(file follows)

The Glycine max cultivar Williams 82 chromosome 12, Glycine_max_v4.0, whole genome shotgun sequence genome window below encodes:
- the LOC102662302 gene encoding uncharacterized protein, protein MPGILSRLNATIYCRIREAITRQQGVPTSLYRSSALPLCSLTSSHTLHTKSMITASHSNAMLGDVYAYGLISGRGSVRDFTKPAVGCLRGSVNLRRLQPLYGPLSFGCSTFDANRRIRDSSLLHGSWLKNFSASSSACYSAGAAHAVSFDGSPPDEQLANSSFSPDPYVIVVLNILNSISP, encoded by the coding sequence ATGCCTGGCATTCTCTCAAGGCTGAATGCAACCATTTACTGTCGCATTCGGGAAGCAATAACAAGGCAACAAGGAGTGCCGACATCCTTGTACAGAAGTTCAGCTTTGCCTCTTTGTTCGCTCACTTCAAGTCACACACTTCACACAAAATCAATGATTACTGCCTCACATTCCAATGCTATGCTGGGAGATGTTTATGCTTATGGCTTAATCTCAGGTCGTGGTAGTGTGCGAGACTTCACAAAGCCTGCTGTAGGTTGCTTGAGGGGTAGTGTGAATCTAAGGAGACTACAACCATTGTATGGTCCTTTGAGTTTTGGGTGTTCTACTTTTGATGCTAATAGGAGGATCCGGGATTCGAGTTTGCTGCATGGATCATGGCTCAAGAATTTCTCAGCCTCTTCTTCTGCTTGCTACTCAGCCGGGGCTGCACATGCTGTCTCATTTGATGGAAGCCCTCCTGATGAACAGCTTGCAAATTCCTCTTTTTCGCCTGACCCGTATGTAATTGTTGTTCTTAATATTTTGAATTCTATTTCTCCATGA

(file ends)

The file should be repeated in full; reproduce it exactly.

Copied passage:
The Glycine max cultivar Williams 82 chromosome 12, Glycine_max_v4.0, whole genome shotgun sequence genome window below encodes:
- the LOC102662302 gene encoding uncharacterized protein, protein MPGILSRLNATIYCRIREAITRQQGVPTSLYRSSALPLCSLTSSHTLHTKSMITASHSNAMLGDVYAYGLISGRGSVRDFTKPAVGCLRGSVNLRRLQPLYGPLSFGCSTFDANRRIRDSSLLHGSWLKNFSASSSACYSAGAAHAVSFDGSPPDEQLANSSFSPDPYVIVVLNILNSISP, encoded by the coding sequence ATGCCTGGCATTCTCTCAAGGCTGAATGCAACCATTTACTGTCGCATTCGGGAAGCAATAACAAGGCAACAAGGAGTGCCGACATCCTTGTACAGAAGTTCAGCTTTGCCTCTTTGTTCGCTCACTTCAAGTCACACACTTCACACAAAATCAATGATTACTGCCTCACATTCCAATGCTATGCTGGGAGATGTTTATGCTTATGGCTTAATCTCAGGTCGTGGTAGTGTGCGAGACTTCACAAAGCCTGCTGTAGGTTGCTTGAGGGGTAGTGTGAATCTAAGGAGACTACAACCATTGTATGGTCCTTTGAGTTTTGGGTGTTCTACTTTTGATGCTAATAGGAGGATCCGGGATTCGAGTTTGCTGCATGGATCATGGCTCAAGAATTTCTCAGCCTCTTCTTCTGCTTGCTACTCAGCCGGGGCTGCACATGCTGTCTCATTTGATGGAAGCCCTCCTGATGAACAGCTTGCAAATTCCTCTTTTTCGCCTGACCCGTATGTAATTGTTGTTCTTAATATTTTGAATTCTATTTCTCCATGA